“What do we hope for from the ideal of the community? We hope to solve the political problem; we hope for the New Jerusalem”
— Gillian Rose, Mourning becomes the law
My ophthalmologist is a fellow Kashmiri Pandit who, like most of us, lost everything in the exodus of 1990. In the last twenty-six years in exile, he has rebuilt his life. His daughter has followed his footsteps – she is a doctor and is currently in the United States to pursue an advanced degree in medicine.
A few years ago, the doctor was building a new house in the Delhi suburb where he practices. He remembered his ancestral house in Kashmir Valley and wanted his new house to resemble his old one in some way. He was growing old and felt surges of nostalgia tide over him. He remembered that his Kashmir house had window frames with intricate latticework known locally as Panjarkaari.
But he wondered where he would he get those frames in Delhi.
It is then that an acquaintance told him about a shop run by a Kashmiri Muslim craftsman in a small marketplace in South Delhi. He said the man dealt in such frames. The doctor called the man and they fixed a meeting.
The doctor was very excited. He took enough cash to buy frames for his entire house. The doctor’s wife insisted that she come along to help him select the frames.
Upon reaching the shop, the couple was happy to see several wooden frames very similar to the ones their home in Valley had. The couple selected a few frames and asked the craftsman how much they cost. The man was all smiles. He rubbed his hands and said he couldn’t dare quote a price and that they should feel free to pay him whatever they wanted. But the doctor insisted. At this point, the man looked out of his shop and said in Kashmiri: Kenh ti diyev mahra, yimme chhe tuhiendie (Pay whatever you like, Sir, these [frames] are yours only).
The doctor says he froze when he heard that. He turned back and had a good look at the frames. It is then that he realised what the man meant. These frames indeed belonged to someone like him – a Pandit. Somebody must have extracted them from a deserted house of a family who, for all we know, lives now in a refugee settlement.
The doctor recalls bile rising to his mouth. But he just made an excuse of forgetting his chequebook and left hastily.
The doctor tells me this story every time I visit him. It is not that I visit him every week. But even after months, after conducting a routine examination of my eyes, and after enquiring about my parents, he shares it with me. It is embedded in his mind. May be it means nothing to others who visit him, including Pandits. May be they have learnt to live with whatever their new apartments in new cities offer them.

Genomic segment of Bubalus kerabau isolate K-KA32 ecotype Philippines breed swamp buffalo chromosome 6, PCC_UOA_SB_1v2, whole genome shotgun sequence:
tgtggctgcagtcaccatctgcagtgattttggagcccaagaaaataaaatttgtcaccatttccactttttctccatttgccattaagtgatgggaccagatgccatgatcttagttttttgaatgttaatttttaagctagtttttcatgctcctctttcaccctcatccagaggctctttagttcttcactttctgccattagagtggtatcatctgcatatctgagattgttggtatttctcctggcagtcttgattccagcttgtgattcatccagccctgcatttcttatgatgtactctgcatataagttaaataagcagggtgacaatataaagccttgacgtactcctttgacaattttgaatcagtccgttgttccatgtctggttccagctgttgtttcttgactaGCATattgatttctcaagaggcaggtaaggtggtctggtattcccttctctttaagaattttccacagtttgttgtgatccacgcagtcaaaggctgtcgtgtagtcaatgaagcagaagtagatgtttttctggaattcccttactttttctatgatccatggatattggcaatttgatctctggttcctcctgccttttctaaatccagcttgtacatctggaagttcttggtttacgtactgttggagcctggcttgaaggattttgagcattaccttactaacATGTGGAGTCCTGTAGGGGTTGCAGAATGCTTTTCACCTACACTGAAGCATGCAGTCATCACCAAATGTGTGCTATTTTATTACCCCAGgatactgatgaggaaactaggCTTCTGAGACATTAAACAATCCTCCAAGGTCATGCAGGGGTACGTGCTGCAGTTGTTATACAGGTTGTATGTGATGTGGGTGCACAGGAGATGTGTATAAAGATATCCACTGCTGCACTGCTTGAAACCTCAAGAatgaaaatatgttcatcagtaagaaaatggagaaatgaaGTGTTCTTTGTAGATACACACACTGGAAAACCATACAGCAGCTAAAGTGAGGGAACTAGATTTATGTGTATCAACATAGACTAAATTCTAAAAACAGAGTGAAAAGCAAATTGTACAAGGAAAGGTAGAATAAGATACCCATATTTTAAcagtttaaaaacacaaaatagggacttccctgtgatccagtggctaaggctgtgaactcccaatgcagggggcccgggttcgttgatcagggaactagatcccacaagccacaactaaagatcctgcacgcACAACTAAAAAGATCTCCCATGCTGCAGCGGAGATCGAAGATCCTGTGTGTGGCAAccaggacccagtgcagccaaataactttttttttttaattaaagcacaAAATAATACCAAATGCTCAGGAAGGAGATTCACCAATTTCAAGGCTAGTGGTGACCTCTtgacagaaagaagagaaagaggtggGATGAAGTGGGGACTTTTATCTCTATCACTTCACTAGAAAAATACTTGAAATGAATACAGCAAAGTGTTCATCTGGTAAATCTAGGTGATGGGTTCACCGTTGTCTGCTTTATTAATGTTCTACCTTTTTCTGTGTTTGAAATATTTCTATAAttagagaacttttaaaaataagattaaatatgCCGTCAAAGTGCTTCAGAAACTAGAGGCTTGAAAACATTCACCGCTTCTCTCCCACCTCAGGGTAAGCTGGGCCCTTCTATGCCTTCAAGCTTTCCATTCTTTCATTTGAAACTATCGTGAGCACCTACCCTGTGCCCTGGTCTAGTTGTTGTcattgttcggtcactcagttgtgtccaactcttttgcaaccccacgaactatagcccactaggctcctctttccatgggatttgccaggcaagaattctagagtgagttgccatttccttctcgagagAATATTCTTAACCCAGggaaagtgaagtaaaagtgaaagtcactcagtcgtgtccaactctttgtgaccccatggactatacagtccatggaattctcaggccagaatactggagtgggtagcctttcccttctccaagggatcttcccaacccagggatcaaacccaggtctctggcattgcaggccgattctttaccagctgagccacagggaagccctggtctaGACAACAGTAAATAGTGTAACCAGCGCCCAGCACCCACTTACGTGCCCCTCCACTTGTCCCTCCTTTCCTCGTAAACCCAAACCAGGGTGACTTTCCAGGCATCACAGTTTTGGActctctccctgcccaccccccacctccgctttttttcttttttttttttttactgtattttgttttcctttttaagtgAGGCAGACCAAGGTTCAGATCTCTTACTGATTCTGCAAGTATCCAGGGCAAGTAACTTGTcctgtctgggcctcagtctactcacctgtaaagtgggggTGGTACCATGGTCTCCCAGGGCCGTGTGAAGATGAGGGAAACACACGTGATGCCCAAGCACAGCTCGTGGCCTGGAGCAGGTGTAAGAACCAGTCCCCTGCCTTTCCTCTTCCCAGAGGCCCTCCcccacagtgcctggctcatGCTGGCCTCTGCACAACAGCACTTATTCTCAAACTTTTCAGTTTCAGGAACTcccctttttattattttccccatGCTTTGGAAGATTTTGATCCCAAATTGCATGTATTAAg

Now, look at the tragedy of this story. The doctor may want to return to Kashmir. The family whose window frames made their way to a Delhi market may want to return to Kashmir as well. But may be they do not want to return to their houses left bereft of even their window frames. But nobody is asking them.
Everyone else, including the mainstream politicians, separatist groups and their sympathisers in Delhi is telling them in passive sobriety on how they ought to return, if at all. The Pandits are told that if they returned to the proposed colonies designed as safe sanctuaries, it will be akin to creating ghettos.
The Jewish quarter in Venice, Italy, established in 1516 after compelling the city’s Jews to live there was a ghetto. Certain neighbourhoods in American cities like Chicago are ghettos. Juhapura in Ahmedabad is a ghetto. But for most of the Pandits right now, it is the other way round: the entire Kashmir Valley is a ghetto after it was cleansed of its minority in 1990 which in any case constituted less than five percent of its population.
Some of us wanting our return do so in good faith. But when they say we should return to our neighbourhoods and not to the proposed colony, they forget or ignore several things. One: it is not as if Kashmir has been prepared as a New Jerusalem for us. The majority of the majority community in Kashmir is still in denial mode about the circumstances that led to our exodus in 1990. Back then, our friends in Kashmir argue, they were as helpless as we were. How? Because a few hundred local boys had crossed over to Pakistan (and Pakistan-administered Kashmir), returning with guns. But who were those tens of thousands of people who assembled in the mosques in every nook and corner of Kashmir Valley on the night of January 19, 1990, jeering at India, and saying they wanted Pakistan, without Pandit men, but with their women? Do they regret those times? Are they repentant? No.
Two: how does one expect the Pandits to return to their neighbourhoods where many among their kith and kin fell to hatred that had spread like Plague in 1990? How does one expect the widow of the telecommunication engineer BK Ganjoo to return to her locality when the woman who signalled to militants that her young husband was hiding in a rice drum in the attic and the man – one among the two – who shot him in that drum live in the same neighbourhood?
Three: Most of the houses the Pandits possessed have either been sold in distress or they have been illegally occupied or destroyed completely. So even if they were to agree upon returning to their erstwhile streets, where will they live?
The Pandits need a chance to return. And it is only they who can decide how they want to return. The proposed colony they may return to will not be a ghetto for them. It will be a foothold. It will not be the ultimate solution; the colony will not be their New Jerusalem either. But from there, some day, they may return to homes with window frames of their choice.
The author is a 2015 Yale World Fellow and the author of, among others, Our Moon has Blood Clots: A memoir of a lost home in Kashmir. He tweets @rahulpandita.
Updated Date: Jun 06, 2016 08:07 AM